Skip to Main Content
A new method to identify the fluvial regimes used by spawning salmonidsAuthor(s): Hamish J. Moir; Christopher N. Gibbins; John M. Buffington; John H. Webb; Chris Soulsby; Mark J. Brewer
Source: Canadian Journal of Fisheries and Aquatic Sciences. 66(9): 1404-1408.
Publication Series: Scientific Journal (JRNL)
Station: Rocky Mountain Research Station
PDF: View PDF (972.13 KB)
DescriptionBasin physiography and fluvial processes structure the availability of salmonid spawning habitat in river networks. However, methods that allow us to explicitly link hydrologic and geomorphic processes to spatial patterns of spawning at scales relevant to management are limited. Here we present a method that can be used to link the abundance of spawning salmonids to fluvial processes at the mesoscale. We show that the frequency of spawning activity at individual morphological units (riffles, pools, runs) is quantitatively related to a number of fluvial parameters. Of these, bankfull excess shear stress (xs) was the best predictor of spawning frequency. Results suggest that xs can be used to represent the fluvial regimes that spawning salmon are responsive to as well as to assess the likely impacts of altered flow regimes.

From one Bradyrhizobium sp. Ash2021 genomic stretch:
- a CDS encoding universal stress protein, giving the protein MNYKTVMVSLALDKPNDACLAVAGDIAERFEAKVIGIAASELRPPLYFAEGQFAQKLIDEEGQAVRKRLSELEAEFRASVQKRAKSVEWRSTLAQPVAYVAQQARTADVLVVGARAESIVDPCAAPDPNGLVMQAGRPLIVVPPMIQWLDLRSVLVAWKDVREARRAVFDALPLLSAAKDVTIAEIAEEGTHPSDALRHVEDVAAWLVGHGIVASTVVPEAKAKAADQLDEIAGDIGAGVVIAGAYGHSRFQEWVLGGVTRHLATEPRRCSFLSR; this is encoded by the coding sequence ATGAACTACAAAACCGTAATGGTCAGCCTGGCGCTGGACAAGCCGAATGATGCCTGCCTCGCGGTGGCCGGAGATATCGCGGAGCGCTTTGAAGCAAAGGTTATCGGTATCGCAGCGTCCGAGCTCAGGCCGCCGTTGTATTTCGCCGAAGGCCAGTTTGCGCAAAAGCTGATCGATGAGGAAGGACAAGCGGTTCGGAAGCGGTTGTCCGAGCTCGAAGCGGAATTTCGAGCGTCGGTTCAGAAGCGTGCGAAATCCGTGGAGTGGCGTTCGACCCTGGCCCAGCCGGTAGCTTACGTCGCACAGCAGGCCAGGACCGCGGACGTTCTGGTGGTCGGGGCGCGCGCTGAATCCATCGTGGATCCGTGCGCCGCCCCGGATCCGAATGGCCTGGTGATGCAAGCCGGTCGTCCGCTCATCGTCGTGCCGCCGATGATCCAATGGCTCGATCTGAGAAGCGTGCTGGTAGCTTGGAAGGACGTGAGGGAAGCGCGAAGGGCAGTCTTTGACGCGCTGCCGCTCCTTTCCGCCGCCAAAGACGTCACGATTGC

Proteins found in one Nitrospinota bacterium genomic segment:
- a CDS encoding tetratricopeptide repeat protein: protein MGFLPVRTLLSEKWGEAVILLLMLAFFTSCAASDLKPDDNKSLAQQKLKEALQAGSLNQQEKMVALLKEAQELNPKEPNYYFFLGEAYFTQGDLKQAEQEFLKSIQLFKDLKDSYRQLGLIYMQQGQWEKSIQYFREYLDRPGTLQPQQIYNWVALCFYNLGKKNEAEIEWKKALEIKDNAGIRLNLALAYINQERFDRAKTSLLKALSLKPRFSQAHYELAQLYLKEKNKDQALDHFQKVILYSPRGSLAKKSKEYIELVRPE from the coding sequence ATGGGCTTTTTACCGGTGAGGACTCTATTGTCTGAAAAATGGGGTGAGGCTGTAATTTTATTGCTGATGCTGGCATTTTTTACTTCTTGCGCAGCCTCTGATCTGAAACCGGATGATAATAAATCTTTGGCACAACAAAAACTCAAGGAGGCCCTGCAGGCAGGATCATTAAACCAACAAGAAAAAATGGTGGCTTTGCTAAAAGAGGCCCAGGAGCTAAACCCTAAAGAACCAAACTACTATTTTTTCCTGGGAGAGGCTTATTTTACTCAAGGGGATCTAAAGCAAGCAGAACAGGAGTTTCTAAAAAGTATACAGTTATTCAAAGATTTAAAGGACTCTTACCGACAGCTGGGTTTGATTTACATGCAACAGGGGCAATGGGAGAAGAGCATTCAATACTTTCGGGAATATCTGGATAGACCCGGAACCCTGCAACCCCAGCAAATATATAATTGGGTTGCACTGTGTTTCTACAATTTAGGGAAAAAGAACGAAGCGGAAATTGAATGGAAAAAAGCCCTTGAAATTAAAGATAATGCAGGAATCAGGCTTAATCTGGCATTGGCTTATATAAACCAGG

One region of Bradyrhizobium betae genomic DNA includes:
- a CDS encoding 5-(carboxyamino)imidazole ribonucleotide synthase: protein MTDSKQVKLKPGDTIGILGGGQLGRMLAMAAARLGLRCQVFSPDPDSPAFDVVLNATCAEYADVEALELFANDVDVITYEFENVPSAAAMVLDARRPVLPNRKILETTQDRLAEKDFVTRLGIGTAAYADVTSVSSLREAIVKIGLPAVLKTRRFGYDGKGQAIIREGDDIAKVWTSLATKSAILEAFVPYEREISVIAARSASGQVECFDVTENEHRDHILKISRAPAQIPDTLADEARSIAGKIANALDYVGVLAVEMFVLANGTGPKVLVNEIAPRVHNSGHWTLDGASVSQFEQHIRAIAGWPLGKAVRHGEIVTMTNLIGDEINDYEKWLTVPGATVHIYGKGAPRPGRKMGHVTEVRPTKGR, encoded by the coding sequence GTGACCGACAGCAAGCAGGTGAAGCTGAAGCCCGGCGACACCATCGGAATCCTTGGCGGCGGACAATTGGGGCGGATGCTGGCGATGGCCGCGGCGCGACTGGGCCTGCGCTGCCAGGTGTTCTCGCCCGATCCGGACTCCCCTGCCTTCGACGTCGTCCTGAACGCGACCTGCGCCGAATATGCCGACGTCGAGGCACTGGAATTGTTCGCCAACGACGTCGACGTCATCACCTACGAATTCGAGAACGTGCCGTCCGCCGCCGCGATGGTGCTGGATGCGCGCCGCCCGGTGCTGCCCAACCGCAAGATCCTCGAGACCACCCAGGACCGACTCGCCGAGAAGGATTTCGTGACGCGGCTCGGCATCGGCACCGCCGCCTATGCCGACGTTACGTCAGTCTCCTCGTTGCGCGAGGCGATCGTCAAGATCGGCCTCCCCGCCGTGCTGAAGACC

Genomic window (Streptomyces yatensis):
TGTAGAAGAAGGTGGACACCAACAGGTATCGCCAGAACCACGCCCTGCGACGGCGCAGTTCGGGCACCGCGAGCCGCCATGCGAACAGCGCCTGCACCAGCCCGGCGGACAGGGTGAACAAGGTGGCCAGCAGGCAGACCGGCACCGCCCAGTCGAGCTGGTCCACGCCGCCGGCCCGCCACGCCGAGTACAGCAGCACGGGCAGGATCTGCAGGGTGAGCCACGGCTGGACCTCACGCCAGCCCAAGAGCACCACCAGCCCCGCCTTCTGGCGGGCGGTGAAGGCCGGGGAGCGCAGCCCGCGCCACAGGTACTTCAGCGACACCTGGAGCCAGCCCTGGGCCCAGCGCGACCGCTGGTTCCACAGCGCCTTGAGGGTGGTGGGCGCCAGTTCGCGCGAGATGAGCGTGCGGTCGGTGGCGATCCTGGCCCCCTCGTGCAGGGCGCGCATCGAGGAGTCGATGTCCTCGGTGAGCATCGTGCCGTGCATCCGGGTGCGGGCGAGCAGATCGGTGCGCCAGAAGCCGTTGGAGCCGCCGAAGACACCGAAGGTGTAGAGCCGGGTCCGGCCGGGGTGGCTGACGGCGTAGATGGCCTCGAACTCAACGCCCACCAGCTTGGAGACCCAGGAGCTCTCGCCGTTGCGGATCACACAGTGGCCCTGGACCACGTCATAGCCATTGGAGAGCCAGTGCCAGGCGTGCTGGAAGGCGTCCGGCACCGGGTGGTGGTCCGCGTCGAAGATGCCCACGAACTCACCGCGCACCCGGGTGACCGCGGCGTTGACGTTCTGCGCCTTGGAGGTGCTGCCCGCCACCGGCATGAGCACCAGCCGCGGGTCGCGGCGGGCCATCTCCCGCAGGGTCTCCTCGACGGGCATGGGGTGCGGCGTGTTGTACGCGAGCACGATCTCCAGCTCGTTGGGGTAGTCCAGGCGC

- You may send email to email@example.com to request a hard copy of this publication.
- (Please specify exactly which publication you are requesting and your mailing address.)
- We recommend that you also print this page and attach it to the printout of the article, to retain the full citation information.
- This article was written and prepared by U.S. Government employees on official time, and is therefore in the public domain.
CitationMoir, Hamish J.; Gibbins, Christopher N.; Buffington, John M.; Webb, John H.; Soulsby, Chris; Brewer, Mark J. 2009. A new method to identify the fluvial regimes used by spawning salmonids. Canadian Journal of Fisheries and Aquatic Sciences. 66(9): 1404-1408.
Keywordsbasin physiography, fluvial processes, spawning, salmonids
- Morphology and evolution of salmonid habitats in a recently deglaciated river basin, Washington state, USA.
- Climate change impact on salmonid spawning in low-gradient streams in central Idaho, USA
- A mathematical model of salmonid spawning habitat
XML: View XML